Shutdown makes US 'less desirable' for science

NASA's Mars Atmosphere and Volatile Evolution spacecraft with solar panels extended September 27, 2013 is checked by technicians
NASA's Mars Atmosphere and Volatile Evolution spacecraft with solar panels extended September 27, 2013 is checked by technicians in preparation for a November 18 launch to Mars at the Kennedy Space Center, Florida.

The US government shutdown puts international science collaboration in peril and could have far-reaching impacts on innovation and research, a top science group said Wednesday.

"If the continues for a week or more, it is going to make the United States less desirable as an international research collaborator," said Joanne Carney, director of the American Association for the Advancement of Science Office of Government Relations.

"When funding is no longer reliable, many of our research partners may be unable to continue collaborating with us," she said in a statement.

"That could eventually have longer-term impacts on American innovation and competitiveness."

The majority of staff at US agencies are affected by the shutdown, with half of the Department of Health and Human Services and three quarters of the National Institutes of Health on unpaid leave.

The US space agency has gone almost completely dark, except for support for the International Space Station and its astronauts as well as for other satellite missions now underway.

"No new contracts or grants will be issued by NASA, however, and most pre-launch development work will end," said a statement issued by AAAS, which is the publisher of the journal Science.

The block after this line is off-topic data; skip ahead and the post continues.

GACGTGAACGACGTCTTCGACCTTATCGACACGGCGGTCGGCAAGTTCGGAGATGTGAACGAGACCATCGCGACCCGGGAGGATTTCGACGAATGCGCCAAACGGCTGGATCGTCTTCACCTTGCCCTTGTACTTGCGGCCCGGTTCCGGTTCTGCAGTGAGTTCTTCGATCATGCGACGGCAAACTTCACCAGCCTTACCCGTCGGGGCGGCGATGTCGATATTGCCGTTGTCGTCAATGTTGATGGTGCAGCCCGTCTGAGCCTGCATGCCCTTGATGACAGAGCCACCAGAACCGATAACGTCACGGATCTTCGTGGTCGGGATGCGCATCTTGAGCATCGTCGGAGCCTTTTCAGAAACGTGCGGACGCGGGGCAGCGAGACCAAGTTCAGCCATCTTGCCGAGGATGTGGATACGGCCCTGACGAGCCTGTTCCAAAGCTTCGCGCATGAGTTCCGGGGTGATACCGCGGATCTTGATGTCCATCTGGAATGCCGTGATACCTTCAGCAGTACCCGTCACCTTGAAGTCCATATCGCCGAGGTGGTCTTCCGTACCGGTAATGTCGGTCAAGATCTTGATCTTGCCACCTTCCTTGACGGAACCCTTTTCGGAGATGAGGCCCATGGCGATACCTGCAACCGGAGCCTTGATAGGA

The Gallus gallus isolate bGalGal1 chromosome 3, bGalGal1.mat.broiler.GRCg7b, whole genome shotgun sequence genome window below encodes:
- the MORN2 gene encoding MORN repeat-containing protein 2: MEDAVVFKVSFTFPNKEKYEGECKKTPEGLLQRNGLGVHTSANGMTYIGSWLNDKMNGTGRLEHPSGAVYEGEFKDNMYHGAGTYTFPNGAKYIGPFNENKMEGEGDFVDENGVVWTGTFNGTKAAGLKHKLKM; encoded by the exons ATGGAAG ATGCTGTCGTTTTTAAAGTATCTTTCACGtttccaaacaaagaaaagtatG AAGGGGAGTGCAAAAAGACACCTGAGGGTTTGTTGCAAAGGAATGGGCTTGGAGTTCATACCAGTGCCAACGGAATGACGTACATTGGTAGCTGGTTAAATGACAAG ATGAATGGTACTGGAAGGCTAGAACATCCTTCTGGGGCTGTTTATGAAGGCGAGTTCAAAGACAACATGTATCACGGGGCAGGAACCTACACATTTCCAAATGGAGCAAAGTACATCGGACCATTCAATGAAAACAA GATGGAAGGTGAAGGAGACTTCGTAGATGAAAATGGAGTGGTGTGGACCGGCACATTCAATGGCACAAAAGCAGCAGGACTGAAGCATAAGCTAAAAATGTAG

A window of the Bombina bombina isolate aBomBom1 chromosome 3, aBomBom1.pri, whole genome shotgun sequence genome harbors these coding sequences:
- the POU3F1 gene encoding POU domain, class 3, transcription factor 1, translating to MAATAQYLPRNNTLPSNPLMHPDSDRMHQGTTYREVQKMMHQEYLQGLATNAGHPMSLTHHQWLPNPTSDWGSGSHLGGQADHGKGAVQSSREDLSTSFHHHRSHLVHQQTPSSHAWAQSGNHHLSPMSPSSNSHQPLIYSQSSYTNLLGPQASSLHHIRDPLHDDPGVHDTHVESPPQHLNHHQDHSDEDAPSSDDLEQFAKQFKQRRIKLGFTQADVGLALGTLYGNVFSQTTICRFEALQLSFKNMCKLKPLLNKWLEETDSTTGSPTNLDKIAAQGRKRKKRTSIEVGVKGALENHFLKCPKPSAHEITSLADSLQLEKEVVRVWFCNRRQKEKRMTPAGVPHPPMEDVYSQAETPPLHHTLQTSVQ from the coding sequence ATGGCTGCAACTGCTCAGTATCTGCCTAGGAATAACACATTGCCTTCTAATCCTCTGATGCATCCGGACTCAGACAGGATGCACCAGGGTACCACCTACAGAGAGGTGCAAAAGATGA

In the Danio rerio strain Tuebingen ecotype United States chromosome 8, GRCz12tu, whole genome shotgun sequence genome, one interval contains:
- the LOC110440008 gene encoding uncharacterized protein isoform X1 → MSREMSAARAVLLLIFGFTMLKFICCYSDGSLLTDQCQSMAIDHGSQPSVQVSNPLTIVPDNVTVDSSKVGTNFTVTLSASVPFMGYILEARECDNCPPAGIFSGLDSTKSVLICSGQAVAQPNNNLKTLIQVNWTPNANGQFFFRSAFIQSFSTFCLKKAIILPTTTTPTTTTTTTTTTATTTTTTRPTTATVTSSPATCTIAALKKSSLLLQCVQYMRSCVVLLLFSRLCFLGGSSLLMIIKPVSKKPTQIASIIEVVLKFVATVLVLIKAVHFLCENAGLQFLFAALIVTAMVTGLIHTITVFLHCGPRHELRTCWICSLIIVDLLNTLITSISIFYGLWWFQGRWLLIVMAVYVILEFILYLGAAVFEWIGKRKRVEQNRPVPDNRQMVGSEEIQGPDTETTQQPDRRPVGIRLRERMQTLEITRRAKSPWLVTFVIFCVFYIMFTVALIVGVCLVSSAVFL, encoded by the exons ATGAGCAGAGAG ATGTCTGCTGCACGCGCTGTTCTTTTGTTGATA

The National Science Foundation will be alerting those who are expecting research grants that payments will not be made while the government is out of service.

However, "research that doesn't require federal employee intervention may proceed," said Matthew Hourihan, director of the AAAS R&D Budget and Policy Program.

Hundreds of cancer patients, including children, were expected to be denied entry into last-ditch clinical trials for treatment, a spokesman for the National Institutes of Health told AFP.

The largest research hospital in the world, the NIH Clinical Center is continuing to operate at 90 percent of normal patient load.

That means about 200 patients will be turned away from treatment at the Clinical Center each week the shutdown persists, including about 30 children, a spokesman told AFP.

About 10 of those children have cancer, he added.

The Food and Drug Administration has also warned it would "be unable to support the majority of its food safety, nutrition, and cosmetics activities."

Routine inspections, import monitoring and lab would have to cease until further notice, it said.

Most of the 13,814 employees of the US Department of Energy will be furloughed, leaving only a few hundred staff at the National Nuclear Security Administration.

"Most federal science programs and employees lost support as of midnight 1 October," said the AAAS statement.

A key exception has been the rollout of the healthcare reform law, which opened its online exchanges Tuesday so consumers could browse insurance options, though glitches were common.

The shutdown—the first in 17 years—came after Democrats refused to give in to Republican lawmakers' demands for a rollback of President Barack Obama's healthcare reform law, which Congress passed in 2010 and was subsequently upheld by the Supreme Court.

Journal information: Science

© 2013 AFP

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